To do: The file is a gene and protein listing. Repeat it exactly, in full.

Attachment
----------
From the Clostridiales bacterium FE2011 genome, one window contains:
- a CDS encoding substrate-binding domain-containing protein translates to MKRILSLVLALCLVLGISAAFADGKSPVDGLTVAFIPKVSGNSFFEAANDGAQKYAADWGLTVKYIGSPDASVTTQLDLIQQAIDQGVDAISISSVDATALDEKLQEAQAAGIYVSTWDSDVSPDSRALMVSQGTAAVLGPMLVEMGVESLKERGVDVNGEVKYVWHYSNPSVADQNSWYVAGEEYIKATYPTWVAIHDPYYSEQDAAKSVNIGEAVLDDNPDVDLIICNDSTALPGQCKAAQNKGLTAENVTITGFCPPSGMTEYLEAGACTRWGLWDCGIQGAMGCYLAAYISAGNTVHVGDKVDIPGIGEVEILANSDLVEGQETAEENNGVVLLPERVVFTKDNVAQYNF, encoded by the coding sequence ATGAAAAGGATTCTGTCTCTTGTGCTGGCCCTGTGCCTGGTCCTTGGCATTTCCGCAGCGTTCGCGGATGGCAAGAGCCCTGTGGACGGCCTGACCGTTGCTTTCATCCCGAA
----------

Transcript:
From the Clostridiales bacterium FE2011 genome, one window contains:
- a CDS encoding substrate-binding domain-containing protein translates to MKRILSLVLALCLVLGISAAFADGKSPVDGLTVAFIPKVSGNSFFEAANDGAQKYAADWGLTVKYIGSPDASVTTQLDLIQQAIDQGVDAISISSVDATALDEKLQEAQAAGIYVSTWDSDVSPDSRALMVSQGTAAVLGPMLVEMGVESLKERGVDVNGEVKYVWHYSNPSVADQNSWYVAGEEYIKATYPTWVAIHDPYYSEQDAAKSVNIGEAVLDDNPDVDLIICNDSTALPGQCKAAQNKGLTAENVTITGFCPPSGMTEYLEAGACTRWGLWDCGIQGAMGCYLAAYISAGNTVHVGDKVDIPGIGEVEILANSDLVEGQETAEENNGVVLLPERVVFTKDNVAQYNF, encoded by the coding sequence ATGAAAAGGATTCTGTCTCTTGTGCTGGCCCTGTGCCTGGTCCTTGGCATTTCCGCAGCGTTCGCGGATGGCAAGAGCCCTGTGGACGGCCTGACCGTTGCTTTCATCCCGAA